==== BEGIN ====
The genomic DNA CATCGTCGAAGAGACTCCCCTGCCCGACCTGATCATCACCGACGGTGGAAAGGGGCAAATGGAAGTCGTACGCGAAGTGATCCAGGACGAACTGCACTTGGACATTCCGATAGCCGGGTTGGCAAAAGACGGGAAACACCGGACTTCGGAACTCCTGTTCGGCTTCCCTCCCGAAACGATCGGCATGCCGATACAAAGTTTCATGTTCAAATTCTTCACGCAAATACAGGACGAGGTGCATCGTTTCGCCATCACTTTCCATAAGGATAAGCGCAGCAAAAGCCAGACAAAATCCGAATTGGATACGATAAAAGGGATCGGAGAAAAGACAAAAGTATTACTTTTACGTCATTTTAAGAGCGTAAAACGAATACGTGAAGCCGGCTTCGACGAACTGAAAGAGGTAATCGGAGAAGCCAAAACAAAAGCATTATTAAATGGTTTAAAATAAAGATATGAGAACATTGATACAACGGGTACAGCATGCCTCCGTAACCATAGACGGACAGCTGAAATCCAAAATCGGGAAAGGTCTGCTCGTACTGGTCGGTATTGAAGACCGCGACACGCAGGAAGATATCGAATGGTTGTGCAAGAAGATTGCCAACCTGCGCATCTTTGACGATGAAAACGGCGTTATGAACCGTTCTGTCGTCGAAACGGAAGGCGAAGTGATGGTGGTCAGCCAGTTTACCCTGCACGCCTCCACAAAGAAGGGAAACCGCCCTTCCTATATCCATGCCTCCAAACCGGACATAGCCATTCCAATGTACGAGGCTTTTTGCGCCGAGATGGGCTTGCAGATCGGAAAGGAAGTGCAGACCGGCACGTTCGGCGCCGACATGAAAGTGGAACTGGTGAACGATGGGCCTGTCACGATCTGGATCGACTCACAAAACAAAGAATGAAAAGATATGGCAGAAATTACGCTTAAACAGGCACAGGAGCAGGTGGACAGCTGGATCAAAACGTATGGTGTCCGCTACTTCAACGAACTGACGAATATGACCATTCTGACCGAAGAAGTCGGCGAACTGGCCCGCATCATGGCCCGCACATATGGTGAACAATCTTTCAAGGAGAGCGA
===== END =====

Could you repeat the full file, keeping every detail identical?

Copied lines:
The genomic DNA CATCGTCGAAGAGACTCCCCTGCCCGACCTGATCATCACCGACGGTGGAAAGGGGCAAATGGAAGTCGTACGCGAAGTGATCCAGGACGAACTGCACTTGGACATTCCGATAGCCGGGTTGGCAAAAGACGGGAAACACCGGACTTCGGAACTCCTGTTCGGCTTCCCTCCCGAAACGATCGGCATGCCGATACAAAGTTTCATGTTCAAATTCTTCACGCAAATACAGGACGAGGTGCATCGTTTCGCCATCACTTTCCATAAGGATAAGCGCAGCAAAAGCCAGACAAAATCCGAATTGGATACGATAAAAGGGATCGGAGAAAAGACAAAAGTATTACTTTTACGTCATTTTAAGAGCGTAAAACGAATACGTGAAGCCGGCTTCGACGAACTGAAAGAGGTAATCGGAGAAGCCAAAACAAAAGCATTATTAAATGGTTTAAAATAAAGATATGAGAACATTGATACAACGGGTACAGCATGCCTCCGTAACCATAGACGGACAGCTGAAATCCAAAATCGGGAAAGGTCTGCTCGTACTGGTCGGTATTGAAGACCGCGACACGCAGGAAGATATCGAATGGTTGTGCAAGAAGATTGCCAACCTGCGCATCTTTGACGATGAAAACGGCGTTATGAACCGTTCTGTCGTCGAAACGGAAGGCGAAGTGATGGTGGTCAGCCAGTTTACCCTGCACGCCTCCACAAAGAAGGGAAACCGCCCTTCCTATATCCATGCCTCCAAACCGGACATAGCCATTCCAATGTACGAGGCTTTTTGCGCCGAGATGGGCTTGCAGATCGGAAAGGAAGTGCAGACCGGCACGTTCGGCGCCGACATGAAAGTGGAACTGGTGAACGATGGGCCTGTCACGATCTGGATCGACTCACAAAACAAAGAATGAAAAGATATGGCAGAAATTACGCTTAAACAGGCACAGGAGCAGGTGGACAGCTGGATCAAAACGTATGGTGTCCGCTACTTCAACGAACTGACGAATATGACCATTCTGACCGAAGAAGTCGGCGAACTGGCCCGCATCATGGCCCGCACATATGGTGAACAATCTTTCAAGGAGAGCGA